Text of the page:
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Salmonella Aortitis in an Elderly Male, a Rare but Deadly Cause of Abdominal Pain: A Case Report

  • Author(s): Yanushefski, Kevin M.
  • Kaur, Sukhdip
  • Eberhardt, Mary
  • et al.
Abstract

Introduction: Infectious aortitis is a rare condition with mortality rates approaching 100% without surgical intervention. Symptoms and findings may be vague. Computed tomography (CT) with intravenous (IV) contrast, once the gold standard of diagnosis, may only show subtle findings. More recently, CT angiography (CTA) and magnetic resonance angiography have become the diagnostic modalities of choice.

Case Report: A 58-year-old diabetic male presented to our emergency department with nausea, vomiting, diarrhea, fevers, and abdominal pain of two weeks duration. The patient had been seen just days before at another facility with the same complaints. He received an abdominal CT with IV contrast that was reported as negative and discharged with the diagnosis of gastroenteritis. He failed to improve and presented to our facility. On presentation, the patient was diaphoretic and uncomfortable. A repeat abdominal CT with IV contrast revealed a mantle of low density around the aorta. The patient was started on IV antibiotics, and a follow-up CTA of the abdomen and pelvis showed an irregular saccular aneurysm. Vascular surgery was consulted, and the patient underwent vascular reconstruction.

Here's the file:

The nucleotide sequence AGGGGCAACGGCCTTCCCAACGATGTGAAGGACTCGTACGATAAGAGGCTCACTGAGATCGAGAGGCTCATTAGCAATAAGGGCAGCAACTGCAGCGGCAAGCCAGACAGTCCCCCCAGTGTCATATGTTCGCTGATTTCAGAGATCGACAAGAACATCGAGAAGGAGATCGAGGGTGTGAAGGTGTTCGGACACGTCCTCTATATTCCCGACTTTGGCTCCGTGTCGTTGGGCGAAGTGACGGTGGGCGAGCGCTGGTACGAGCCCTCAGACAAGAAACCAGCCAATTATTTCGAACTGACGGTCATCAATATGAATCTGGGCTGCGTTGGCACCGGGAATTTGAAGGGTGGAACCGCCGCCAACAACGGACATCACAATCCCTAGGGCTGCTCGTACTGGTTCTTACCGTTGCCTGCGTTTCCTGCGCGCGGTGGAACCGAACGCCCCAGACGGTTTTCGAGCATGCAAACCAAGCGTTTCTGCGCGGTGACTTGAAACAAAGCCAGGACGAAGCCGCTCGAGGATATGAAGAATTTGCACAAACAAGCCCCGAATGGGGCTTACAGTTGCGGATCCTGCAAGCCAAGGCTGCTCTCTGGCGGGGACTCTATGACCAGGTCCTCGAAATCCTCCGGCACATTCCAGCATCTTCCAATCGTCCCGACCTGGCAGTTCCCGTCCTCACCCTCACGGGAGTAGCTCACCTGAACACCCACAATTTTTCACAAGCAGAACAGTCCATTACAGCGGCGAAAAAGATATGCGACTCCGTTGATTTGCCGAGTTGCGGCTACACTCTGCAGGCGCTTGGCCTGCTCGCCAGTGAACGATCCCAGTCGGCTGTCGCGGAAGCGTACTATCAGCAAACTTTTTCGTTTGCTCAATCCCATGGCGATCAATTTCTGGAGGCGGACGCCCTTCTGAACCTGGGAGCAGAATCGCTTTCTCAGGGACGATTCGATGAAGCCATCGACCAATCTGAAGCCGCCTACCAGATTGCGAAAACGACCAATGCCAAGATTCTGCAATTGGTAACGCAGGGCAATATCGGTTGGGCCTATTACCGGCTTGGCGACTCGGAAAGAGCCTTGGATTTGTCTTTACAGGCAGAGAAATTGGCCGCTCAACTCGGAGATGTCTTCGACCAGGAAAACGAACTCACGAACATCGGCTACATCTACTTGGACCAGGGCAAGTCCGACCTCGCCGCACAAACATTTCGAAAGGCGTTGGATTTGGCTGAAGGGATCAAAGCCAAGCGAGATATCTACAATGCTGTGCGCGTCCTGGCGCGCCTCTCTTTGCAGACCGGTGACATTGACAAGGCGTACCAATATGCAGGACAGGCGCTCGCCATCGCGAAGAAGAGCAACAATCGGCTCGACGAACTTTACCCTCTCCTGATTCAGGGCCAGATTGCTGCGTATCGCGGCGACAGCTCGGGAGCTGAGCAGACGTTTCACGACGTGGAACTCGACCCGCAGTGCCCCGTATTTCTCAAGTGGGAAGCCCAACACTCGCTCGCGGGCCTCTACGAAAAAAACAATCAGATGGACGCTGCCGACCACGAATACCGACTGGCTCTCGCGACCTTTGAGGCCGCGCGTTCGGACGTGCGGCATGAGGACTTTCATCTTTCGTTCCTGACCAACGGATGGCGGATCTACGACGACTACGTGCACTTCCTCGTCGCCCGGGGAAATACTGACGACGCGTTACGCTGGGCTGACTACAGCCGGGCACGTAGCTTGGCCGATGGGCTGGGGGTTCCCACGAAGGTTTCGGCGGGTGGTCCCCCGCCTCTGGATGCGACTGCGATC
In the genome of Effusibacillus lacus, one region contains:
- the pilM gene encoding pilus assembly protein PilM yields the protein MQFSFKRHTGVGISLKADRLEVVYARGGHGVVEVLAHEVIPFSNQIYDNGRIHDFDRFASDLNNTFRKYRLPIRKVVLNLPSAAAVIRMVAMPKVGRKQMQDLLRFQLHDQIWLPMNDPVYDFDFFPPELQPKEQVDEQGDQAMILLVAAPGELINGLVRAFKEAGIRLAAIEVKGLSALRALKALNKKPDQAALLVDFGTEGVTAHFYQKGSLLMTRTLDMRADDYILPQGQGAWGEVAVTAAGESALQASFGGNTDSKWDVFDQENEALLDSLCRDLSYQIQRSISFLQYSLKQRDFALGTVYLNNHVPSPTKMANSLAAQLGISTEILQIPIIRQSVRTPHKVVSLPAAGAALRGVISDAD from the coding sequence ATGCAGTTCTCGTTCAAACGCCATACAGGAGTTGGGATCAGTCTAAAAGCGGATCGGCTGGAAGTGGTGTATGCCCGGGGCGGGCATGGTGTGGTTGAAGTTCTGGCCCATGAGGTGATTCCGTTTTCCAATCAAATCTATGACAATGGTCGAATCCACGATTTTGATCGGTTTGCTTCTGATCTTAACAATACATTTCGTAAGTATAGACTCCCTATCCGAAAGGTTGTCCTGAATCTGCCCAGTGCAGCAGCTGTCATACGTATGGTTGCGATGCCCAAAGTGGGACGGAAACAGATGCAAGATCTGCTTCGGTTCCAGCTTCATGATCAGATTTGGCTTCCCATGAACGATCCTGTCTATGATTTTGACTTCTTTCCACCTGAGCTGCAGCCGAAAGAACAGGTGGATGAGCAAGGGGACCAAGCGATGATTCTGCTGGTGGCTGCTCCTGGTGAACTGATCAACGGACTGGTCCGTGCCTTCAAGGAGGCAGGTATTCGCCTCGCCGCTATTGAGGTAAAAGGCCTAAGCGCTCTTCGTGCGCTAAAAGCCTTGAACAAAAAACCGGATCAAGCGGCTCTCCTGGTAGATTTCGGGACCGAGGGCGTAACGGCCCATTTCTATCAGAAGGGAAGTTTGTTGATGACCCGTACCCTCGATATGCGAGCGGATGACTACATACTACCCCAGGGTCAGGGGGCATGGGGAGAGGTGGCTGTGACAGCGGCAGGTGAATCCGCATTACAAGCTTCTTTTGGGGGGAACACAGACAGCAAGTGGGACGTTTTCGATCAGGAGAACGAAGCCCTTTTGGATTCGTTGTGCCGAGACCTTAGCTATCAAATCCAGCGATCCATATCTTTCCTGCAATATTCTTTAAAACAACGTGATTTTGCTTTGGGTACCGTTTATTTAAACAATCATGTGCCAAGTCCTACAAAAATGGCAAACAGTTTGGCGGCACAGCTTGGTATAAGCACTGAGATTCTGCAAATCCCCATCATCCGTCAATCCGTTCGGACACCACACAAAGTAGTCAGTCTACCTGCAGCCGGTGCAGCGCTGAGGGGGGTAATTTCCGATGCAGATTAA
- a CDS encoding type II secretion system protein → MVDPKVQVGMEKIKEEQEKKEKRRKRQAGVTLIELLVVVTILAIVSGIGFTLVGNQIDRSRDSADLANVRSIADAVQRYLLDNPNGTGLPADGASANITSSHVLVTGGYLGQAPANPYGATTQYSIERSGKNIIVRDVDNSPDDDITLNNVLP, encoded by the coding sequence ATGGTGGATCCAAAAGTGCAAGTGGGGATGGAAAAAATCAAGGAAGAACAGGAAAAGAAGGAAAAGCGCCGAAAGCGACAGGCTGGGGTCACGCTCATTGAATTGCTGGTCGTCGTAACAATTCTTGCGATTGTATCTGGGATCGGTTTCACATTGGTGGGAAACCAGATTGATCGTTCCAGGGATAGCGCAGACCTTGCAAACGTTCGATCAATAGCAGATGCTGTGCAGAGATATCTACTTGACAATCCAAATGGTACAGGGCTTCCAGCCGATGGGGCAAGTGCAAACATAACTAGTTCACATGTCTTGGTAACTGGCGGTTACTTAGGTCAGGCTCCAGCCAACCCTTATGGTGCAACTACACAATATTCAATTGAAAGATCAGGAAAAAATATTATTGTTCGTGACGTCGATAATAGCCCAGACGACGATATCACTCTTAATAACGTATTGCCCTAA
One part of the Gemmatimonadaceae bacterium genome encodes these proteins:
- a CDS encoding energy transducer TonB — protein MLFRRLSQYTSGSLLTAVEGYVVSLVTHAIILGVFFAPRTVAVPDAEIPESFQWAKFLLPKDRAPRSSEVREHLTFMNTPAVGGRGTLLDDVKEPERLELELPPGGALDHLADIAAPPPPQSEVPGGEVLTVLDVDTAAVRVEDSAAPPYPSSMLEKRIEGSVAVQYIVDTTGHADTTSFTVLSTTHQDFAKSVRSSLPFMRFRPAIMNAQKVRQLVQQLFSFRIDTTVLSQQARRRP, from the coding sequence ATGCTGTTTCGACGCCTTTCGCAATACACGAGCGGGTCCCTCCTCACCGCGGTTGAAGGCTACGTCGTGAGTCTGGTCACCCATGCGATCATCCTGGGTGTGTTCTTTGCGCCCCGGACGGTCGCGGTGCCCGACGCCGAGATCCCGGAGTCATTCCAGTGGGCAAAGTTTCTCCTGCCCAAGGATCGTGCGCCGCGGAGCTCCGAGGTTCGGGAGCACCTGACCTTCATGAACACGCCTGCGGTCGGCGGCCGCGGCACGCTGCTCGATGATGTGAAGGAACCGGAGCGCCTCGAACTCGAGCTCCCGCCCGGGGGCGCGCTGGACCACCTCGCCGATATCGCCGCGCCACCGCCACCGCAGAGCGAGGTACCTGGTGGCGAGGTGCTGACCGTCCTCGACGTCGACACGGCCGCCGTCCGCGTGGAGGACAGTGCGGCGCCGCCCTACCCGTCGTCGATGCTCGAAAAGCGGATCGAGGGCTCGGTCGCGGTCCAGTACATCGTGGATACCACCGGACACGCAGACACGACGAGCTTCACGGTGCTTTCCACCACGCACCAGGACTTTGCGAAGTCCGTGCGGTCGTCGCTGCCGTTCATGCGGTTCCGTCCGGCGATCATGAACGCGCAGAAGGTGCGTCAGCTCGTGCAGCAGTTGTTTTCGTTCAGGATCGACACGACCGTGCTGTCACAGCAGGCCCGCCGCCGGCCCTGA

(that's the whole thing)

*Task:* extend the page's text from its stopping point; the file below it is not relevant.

Conclusion: Because of the high level of mortality seen in infectious aortitis and improvement in patient outcomes with surgical intervention, a high index of suspicion needs to be maintained in patients presenting with fever and chest, abdominal, and back pain, especially in the setting of risk factors and bacteremia. The clinician should be aware that the usual modality for the evaluation of abdominal pain, CT with IV contrast, may not be adequate to make the diagnosis.

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